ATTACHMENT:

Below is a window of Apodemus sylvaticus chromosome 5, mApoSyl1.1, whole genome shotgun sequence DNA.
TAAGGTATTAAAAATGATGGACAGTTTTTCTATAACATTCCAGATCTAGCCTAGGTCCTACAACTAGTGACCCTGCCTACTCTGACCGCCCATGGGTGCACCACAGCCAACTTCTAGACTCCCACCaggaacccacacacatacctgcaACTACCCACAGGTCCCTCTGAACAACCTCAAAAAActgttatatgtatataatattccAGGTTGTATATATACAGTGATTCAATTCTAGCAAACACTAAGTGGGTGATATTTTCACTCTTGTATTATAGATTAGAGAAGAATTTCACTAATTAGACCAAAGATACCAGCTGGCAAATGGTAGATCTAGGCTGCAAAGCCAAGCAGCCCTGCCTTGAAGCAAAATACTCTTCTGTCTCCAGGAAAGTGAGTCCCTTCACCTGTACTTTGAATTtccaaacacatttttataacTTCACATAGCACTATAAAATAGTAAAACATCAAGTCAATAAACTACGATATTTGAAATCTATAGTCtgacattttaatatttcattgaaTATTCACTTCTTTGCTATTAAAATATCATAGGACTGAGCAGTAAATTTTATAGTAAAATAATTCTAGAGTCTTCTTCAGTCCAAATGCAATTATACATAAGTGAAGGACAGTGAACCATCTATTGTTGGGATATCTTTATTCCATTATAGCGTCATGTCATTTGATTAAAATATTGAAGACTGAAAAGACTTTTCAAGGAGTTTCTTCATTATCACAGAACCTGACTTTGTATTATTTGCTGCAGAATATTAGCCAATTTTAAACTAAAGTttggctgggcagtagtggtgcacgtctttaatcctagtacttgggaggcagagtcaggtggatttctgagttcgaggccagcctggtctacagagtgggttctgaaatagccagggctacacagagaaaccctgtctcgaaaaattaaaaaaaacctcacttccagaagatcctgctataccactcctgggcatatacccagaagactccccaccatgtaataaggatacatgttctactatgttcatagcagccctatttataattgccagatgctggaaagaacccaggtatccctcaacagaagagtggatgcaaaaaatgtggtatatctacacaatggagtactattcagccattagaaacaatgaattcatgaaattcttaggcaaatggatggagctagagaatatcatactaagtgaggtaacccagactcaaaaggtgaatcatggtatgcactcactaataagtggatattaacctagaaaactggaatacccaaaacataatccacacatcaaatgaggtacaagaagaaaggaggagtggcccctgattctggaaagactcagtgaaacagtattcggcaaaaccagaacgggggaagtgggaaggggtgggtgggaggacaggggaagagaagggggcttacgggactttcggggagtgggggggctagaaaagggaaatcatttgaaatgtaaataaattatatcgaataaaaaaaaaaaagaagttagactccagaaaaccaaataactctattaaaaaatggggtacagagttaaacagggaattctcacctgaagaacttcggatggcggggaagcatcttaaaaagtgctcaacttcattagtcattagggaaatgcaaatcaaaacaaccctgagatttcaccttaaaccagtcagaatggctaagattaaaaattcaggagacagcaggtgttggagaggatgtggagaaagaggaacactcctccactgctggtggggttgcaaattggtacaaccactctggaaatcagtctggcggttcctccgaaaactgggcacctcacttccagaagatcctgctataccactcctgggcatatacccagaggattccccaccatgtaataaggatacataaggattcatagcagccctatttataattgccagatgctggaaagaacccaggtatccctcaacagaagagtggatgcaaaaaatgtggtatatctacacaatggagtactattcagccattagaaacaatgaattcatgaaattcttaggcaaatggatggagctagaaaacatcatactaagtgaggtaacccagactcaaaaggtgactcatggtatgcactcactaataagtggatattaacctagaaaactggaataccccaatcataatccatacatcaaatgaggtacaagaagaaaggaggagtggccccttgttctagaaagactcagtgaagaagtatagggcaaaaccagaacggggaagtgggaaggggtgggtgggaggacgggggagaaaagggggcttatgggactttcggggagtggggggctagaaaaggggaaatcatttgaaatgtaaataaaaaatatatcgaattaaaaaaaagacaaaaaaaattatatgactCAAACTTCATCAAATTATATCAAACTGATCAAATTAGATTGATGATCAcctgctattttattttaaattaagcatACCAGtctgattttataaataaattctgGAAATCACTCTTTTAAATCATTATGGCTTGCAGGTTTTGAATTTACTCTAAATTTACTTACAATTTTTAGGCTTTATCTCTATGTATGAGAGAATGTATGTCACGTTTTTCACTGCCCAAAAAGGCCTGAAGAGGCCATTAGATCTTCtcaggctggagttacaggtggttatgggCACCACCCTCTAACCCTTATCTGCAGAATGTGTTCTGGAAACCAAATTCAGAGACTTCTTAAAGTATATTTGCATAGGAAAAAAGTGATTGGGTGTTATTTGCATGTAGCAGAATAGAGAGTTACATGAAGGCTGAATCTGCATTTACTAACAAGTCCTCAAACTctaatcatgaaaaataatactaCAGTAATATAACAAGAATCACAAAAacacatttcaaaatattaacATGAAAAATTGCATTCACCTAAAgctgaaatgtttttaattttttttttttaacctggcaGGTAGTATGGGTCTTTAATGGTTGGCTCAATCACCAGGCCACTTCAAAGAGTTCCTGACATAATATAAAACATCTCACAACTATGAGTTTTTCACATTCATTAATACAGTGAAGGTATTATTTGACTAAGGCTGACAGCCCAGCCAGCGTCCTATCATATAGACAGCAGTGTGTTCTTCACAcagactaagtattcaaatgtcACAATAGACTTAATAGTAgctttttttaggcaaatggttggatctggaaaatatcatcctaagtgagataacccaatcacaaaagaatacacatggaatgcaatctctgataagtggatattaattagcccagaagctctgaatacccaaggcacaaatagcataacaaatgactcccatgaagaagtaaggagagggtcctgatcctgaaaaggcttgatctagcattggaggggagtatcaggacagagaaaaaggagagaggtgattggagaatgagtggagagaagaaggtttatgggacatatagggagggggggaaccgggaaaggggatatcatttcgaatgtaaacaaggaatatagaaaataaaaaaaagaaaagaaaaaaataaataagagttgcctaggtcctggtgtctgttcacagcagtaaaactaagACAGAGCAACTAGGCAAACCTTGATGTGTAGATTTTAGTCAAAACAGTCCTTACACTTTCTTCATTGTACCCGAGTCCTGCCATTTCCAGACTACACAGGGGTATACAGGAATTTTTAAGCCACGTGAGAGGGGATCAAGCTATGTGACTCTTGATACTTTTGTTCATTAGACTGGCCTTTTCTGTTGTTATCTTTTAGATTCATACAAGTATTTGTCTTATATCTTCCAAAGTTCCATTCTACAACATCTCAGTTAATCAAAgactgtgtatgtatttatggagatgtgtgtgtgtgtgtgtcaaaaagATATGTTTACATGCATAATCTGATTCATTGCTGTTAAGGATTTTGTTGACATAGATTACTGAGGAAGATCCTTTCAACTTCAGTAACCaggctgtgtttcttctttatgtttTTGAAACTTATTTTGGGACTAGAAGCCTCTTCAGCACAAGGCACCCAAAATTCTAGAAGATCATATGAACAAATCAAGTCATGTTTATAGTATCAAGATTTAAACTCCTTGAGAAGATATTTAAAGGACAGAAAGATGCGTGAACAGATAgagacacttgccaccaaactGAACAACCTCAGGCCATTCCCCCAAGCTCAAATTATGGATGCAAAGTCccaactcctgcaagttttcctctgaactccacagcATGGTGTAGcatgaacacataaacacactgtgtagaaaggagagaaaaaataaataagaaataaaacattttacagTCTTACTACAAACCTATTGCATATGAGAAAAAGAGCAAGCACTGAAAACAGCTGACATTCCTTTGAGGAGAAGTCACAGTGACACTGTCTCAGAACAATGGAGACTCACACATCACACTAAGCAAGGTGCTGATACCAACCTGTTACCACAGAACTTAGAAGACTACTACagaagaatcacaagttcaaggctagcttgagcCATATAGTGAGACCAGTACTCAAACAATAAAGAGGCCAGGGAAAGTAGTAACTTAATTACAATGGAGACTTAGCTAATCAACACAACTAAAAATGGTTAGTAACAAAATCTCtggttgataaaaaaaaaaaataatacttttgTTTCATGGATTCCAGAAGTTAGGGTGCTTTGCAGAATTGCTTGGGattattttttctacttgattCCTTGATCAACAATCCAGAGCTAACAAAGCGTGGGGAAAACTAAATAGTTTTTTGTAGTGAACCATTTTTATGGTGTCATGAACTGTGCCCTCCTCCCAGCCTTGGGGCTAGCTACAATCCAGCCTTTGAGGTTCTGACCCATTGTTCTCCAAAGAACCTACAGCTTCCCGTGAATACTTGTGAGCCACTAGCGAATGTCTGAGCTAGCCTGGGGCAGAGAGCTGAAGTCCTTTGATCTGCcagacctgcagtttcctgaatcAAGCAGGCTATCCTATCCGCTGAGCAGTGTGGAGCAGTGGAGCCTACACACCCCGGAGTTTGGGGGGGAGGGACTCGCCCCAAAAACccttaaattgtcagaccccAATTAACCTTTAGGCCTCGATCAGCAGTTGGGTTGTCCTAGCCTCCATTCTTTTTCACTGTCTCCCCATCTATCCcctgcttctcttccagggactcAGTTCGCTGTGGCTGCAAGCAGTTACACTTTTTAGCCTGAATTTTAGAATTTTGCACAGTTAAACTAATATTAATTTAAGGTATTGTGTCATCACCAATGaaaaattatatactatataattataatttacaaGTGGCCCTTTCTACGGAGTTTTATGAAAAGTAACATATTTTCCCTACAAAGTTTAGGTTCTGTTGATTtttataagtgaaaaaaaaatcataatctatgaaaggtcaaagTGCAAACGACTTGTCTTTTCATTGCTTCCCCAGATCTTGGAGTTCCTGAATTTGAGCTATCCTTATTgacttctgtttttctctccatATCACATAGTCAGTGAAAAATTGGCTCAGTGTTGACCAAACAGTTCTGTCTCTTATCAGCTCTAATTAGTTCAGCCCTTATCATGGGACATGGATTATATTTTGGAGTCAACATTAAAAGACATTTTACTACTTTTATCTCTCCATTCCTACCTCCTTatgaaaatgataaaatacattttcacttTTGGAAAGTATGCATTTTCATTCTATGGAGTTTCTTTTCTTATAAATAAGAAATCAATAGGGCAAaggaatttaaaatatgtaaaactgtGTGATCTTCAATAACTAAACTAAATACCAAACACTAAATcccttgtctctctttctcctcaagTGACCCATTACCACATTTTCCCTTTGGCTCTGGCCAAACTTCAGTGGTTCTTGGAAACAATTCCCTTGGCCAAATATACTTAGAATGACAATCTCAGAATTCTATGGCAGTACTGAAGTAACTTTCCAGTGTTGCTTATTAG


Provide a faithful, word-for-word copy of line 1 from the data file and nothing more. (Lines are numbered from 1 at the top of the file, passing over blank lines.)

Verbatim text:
Below is a window of Apodemus sylvaticus chromosome 5, mApoSyl1.1, whole genome shotgun sequence DNA.